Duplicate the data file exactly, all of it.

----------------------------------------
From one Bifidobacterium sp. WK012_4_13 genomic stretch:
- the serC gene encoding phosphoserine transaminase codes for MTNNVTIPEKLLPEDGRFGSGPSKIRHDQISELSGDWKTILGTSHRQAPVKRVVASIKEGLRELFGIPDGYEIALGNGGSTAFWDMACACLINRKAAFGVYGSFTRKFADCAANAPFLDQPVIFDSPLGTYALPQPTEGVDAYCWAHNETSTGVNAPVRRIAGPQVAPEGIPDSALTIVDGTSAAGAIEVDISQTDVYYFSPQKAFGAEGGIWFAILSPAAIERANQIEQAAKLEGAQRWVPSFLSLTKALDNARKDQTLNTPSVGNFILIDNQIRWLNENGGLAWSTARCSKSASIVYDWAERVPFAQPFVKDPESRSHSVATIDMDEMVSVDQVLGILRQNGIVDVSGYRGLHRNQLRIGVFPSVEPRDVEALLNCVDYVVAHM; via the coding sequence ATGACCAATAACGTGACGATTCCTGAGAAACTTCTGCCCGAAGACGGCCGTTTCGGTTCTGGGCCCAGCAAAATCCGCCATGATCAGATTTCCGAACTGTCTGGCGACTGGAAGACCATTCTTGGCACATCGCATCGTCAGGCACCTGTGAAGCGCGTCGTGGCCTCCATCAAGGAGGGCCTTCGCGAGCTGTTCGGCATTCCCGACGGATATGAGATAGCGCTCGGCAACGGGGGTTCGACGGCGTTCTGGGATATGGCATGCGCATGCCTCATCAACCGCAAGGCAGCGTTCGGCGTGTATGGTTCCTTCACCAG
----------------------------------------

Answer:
From one Bifidobacterium sp. WK012_4_13 genomic stretch:
- the serC gene encoding phosphoserine transaminase codes for MTNNVTIPEKLLPEDGRFGSGPSKIRHDQISELSGDWKTILGTSHRQAPVKRVVASIKEGLRELFGIPDGYEIALGNGGSTAFWDMACACLINRKAAFGVYGSFTRKFADCAANAPFLDQPVIFDSPLGTYALPQPTEGVDAYCWAHNETSTGVNAPVRRIAGPQVAPEGIPDSALTIVDGTSAAGAIEVDISQTDVYYFSPQKAFGAEGGIWFAILSPAAIERANQIEQAAKLEGAQRWVPSFLSLTKALDNARKDQTLNTPSVGNFILIDNQIRWLNENGGLAWSTARCSKSASIVYDWAERVPFAQPFVKDPESRSHSVATIDMDEMVSVDQVLGILRQNGIVDVSGYRGLHRNQLRIGVFPSVEPRDVEALLNCVDYVVAHM; via the coding sequence ATGACCAATAACGTGACGATTCCTGAGAAACTTCTGCCCGAAGACGGCCGTTTCGGTTCTGGGCCCAGCAAAATCCGCCATGATCAGATTTCCGAACTGTCTGGCGACTGGAAGACCATTCTTGGCACATCGCATCGTCAGGCACCTGTGAAGCGCGTCGTGGCCTCCATCAAGGAGGGCCTTCGCGAGCTGTTCGGCATTCCCGACGGATATGAGATAGCGCTCGGCAACGGGGGTTCGACGGCGTTCTGGGATATGGCATGCGCATGCCTCATCAACCGCAAGGCAGCGTTCGGCGTGTATGGTTCCTTCACCAG